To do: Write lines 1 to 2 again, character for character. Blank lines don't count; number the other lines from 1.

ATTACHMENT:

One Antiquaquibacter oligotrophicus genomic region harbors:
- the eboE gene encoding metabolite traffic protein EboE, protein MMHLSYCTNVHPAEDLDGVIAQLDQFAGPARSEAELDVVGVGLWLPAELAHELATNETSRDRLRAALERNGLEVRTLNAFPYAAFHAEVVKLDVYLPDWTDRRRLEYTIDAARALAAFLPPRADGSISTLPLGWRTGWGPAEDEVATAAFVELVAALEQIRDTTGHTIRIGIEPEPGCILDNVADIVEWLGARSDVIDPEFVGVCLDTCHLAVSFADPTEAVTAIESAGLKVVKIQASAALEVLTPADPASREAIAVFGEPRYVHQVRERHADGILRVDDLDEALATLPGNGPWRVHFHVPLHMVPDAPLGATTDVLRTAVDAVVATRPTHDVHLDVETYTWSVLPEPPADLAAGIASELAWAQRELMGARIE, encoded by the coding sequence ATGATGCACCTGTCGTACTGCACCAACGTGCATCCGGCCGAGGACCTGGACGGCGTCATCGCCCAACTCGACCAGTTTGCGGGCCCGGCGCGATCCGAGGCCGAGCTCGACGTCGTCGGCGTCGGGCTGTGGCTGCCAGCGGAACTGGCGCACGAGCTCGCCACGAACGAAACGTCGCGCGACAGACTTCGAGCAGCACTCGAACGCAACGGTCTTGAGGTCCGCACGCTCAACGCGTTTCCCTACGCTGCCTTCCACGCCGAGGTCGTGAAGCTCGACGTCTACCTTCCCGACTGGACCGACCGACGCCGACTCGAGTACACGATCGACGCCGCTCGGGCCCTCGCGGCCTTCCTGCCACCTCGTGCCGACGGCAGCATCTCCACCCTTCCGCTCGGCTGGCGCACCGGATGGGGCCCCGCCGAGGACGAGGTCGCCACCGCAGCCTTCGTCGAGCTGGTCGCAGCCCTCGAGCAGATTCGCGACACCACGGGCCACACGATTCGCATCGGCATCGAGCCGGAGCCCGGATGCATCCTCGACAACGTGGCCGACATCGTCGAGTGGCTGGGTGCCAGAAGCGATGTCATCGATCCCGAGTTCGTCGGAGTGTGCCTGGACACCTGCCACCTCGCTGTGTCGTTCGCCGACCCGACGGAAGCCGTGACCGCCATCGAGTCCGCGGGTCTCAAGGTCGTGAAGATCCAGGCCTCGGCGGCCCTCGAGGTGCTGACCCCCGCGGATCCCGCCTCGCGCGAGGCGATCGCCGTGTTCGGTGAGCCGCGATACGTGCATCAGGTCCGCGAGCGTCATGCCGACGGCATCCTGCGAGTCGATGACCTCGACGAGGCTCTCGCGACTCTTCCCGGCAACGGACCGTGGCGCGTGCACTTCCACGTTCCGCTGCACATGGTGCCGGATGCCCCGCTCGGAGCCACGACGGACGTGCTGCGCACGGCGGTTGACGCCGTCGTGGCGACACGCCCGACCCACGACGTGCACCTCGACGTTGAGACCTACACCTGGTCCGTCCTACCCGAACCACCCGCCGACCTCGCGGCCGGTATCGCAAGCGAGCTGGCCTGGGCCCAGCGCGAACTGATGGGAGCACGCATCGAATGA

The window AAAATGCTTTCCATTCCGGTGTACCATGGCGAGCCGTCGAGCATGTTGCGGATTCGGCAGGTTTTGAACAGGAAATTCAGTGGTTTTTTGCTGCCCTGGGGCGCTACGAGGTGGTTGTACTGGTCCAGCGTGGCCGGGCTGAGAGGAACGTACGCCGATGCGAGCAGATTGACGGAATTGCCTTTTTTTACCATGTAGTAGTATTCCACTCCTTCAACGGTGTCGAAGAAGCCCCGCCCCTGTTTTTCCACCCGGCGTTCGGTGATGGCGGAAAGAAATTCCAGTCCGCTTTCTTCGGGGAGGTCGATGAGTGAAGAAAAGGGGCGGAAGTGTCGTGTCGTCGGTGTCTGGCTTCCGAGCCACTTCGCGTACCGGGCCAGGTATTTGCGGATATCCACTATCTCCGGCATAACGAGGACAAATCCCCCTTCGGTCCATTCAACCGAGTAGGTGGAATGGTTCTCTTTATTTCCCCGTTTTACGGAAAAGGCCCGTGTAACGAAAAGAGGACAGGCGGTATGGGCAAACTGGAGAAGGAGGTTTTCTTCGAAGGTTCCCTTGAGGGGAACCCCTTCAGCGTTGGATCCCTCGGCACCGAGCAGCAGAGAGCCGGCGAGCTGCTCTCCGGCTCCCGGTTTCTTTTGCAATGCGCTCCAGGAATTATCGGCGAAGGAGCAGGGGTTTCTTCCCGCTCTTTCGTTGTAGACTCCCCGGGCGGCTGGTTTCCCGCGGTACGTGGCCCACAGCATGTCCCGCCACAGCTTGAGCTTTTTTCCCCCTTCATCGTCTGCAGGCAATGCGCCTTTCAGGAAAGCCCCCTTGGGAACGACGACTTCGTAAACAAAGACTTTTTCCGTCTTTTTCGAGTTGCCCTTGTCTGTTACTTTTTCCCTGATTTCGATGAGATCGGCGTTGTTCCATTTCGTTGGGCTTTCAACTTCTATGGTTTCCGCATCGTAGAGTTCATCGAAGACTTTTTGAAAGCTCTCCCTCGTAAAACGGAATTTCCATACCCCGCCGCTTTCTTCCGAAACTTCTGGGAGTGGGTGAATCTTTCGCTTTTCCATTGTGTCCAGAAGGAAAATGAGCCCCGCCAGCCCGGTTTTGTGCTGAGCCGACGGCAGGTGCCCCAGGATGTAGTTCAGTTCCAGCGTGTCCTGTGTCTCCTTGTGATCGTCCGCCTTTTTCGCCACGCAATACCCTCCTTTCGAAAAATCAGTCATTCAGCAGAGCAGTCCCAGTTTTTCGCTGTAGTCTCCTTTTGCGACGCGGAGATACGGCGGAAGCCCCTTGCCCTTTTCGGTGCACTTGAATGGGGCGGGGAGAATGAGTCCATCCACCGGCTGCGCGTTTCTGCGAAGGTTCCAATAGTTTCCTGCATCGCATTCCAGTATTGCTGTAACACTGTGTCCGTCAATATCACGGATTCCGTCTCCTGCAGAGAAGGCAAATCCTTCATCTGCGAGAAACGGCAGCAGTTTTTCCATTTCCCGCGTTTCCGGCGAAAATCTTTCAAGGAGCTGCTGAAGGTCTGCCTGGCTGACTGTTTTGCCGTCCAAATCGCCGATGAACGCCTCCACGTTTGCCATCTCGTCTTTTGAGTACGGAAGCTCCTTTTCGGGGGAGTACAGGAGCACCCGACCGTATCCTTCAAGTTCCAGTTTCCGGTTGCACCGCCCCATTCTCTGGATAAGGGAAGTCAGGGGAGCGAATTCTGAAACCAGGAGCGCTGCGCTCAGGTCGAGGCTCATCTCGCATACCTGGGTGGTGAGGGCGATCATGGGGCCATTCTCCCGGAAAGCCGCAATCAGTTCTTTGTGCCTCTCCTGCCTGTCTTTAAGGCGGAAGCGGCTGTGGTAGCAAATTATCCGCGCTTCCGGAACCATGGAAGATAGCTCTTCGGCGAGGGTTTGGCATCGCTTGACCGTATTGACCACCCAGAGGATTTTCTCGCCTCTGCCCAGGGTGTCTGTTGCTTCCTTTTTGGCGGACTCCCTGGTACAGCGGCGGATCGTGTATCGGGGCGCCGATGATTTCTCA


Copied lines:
One Antiquaquibacter oligotrophicus genomic region harbors:
- the eboE gene encoding metabolite traffic protein EboE, protein MMHLSYCTNVHPAEDLDGVIAQLDQFAGPARSEAELDVVGVGLWLPAELAHELATNETSRDRLRAALERNGLEVRTLNAFPYAAFHAEVVKLDVYLPDWTDRRRLEYTIDAARALAAFLPPRADGSISTLPLGWRTGWGPAEDEVATAAFVELVAALEQIRDTTGHTIRIGIEPEPGCILDNVADIVEWLGARSDVIDPEFVGVCLDTCHLAVSFADPTEAVTAIESAGLKVVKIQASAALEVLTPADPASREAIAVFGEPRYVHQVRERHADGILRVDDLDEALATLPGNGPWRVHFHVPLHMVPDAPLGATTDVLRTAVDAVVATRPTHDVHLDVETYTWSVLPEPPADLAAGIASELAWAQRELMGARIE, encoded by the coding sequence ATGATGCACCTGTCGTACTGCACCAACGTGCATCCGGCCGAGGACCTGGACGGCGTCATCGCCCAACTCGACCAGTTTGCGGGCCCGGCGCGATCCGAGGCCGAGCTCGACGTCGTCGGCGTCGGGCTGTGGCTGCCAGCGGAACTGGCGCACGAGCTCGCCACGAACGAAACGTCGCGCGACAGACTTCGAGCAGCACTCGAACGCAACGGTCTTGAGGTCCGCACGCTCAACGCGTTTCCCTACGCTGCCTTCCACGCCGAGGTCGTGAAGCTCGACGTCTACCTTCCCGACTGGACCGACCGACGCCGACTCGAGTACACGATCGACGCCGCTCGGGCCCTCGCGGCCTTCCTGCCACCTCGTGCCGACGGCAGCATCTCCACCCTTCCGCTCGGCTGGCGCACCGGATGGGGCCCCGCCGAGGACGAGGTCGCCACCGCAGCCTTCGTCGAGCTGGTCGCAGCCCTCGAGCAGATTCGCGACACCACGGGCCACACGATTCGCATCGGCATCGAGCCGGAGCCCGGATGCATCCTCGACAACGTGGCCGACATCGTCGAGTGGCTGGGTGCCAGAAGCGATGTCATCGATCCCGAGTTCGTCGGAGTGTGCCTGGACACCTGCCACCTCGCTGTGTCGTTCGCCGACCCGACGGAAGCCGTGACCGCCATCGAGTCCGCGGGTCTCAAGGTCGTGAAGATCCAGGCCTCGGCGGCCCTCGAGGTGCTGACCCCCGCGGATCCCGCCTCGCGCGAGGCGATCGCCGTGTTCGGTGAGCCGCGATACGTGCATCAGGTCCGCGAGCGTCATGCCGACGGCATCCTGCGAGTCGATGACCTCGACGAGGCTCTCGCGACTCTTCCCGGCAACGGACCGTGGCGCGTGCACTTCCACGTTCCGCTGCACATGGTGCCGGATGCCCCGCTCGGAGCCACGACGGACGTGCTGCGCACGGCGGTTGACGCCGTCGTGGCGACACGCCCGACCCACGACGTGCACCTCGACGTTGAGACCTACACCTGGTCCGTCCTACCCGAACCACCCGCCGACCTCGCGGCCGGTATCGCAAGCGAGCTGGCCTGGGCCCAGCGCGAACTGATGGGAGCACGCATCGAATGA